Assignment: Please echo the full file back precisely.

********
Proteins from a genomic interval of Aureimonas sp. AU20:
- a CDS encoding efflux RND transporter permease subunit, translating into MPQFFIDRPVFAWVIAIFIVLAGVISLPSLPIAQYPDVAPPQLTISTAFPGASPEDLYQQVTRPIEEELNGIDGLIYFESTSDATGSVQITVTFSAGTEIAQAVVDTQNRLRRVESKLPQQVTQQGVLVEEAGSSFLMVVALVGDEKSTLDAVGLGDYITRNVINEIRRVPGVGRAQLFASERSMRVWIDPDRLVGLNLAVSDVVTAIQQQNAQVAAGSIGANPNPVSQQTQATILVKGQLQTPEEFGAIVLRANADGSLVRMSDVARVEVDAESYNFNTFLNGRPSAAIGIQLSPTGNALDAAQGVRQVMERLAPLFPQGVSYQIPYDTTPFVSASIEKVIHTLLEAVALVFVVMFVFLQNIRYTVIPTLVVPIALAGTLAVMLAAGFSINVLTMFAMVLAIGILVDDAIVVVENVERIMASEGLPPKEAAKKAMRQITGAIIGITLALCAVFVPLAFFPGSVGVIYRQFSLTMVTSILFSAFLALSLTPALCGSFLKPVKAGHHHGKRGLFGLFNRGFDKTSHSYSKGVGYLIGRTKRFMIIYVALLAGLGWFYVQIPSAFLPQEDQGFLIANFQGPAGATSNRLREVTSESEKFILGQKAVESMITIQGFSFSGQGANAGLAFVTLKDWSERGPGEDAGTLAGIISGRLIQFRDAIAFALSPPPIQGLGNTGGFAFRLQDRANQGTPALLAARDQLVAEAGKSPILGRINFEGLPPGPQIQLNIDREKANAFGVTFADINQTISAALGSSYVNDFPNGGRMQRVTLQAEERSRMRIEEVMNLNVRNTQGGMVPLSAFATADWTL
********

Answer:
Proteins from a genomic interval of Aureimonas sp. AU20:
- a CDS encoding efflux RND transporter permease subunit, translating into MPQFFIDRPVFAWVIAIFIVLAGVISLPSLPIAQYPDVAPPQLTISTAFPGASPEDLYQQVTRPIEEELNGIDGLIYFESTSDATGSVQITVTFSAGTEIAQAVVDTQNRLRRVESKLPQQVTQQGVLVEEAGSSFLMVVALVGDEKSTLDAVGLGDYITRNVINEIRRVPGVGRAQLFASERSMRVWIDPDRLVGLNLAVSDVVTAIQQQNAQVAAGSIGANPNPVSQQTQATILVKGQLQTPEEFGAIVLRANADGSLVRMSDVARVEVDAESYNFNTFLNGRPSAAIGIQLSPTGNALDAAQGVRQVMERLAPLFPQGVSYQIPYDTTPFVSASIEKVIHTLLEAVALVFVVMFVFLQNIRYTVIPTLVVPIALAGTLAVMLAAGFSINVLTMFAMVLAIGILVDDAIVVVENVERIMASEGLPPKEAAKKAMRQITGAIIGITLALCAVFVPLAFFPGSVGVIYRQFSLTMVTSILFSAFLALSLTPALCGSFLKPVKAGHHHGKRGLFGLFNRGFDKTSHSYSKGVGYLIGRTKRFMIIYVALLAGLGWFYVQIPSAFLPQEDQGFLIANFQGPAGATSNRLREVTSESEKFILGQKAVESMITIQGFSFSGQGANAGLAFVTLKDWSERGPGEDAGTLAGIISGRLIQFRDAIAFALSPPPIQGLGNTGGFAFRLQDRANQGTPALLAARDQLVAEAGKSPILGRINFEGLPPGPQIQLNIDREKANAFGVTFADINQTISAALGSSYVNDFPNGGRMQRVTLQAEERSRMRIEEVMNLNVRNTQGGMVPLSAFATADWTL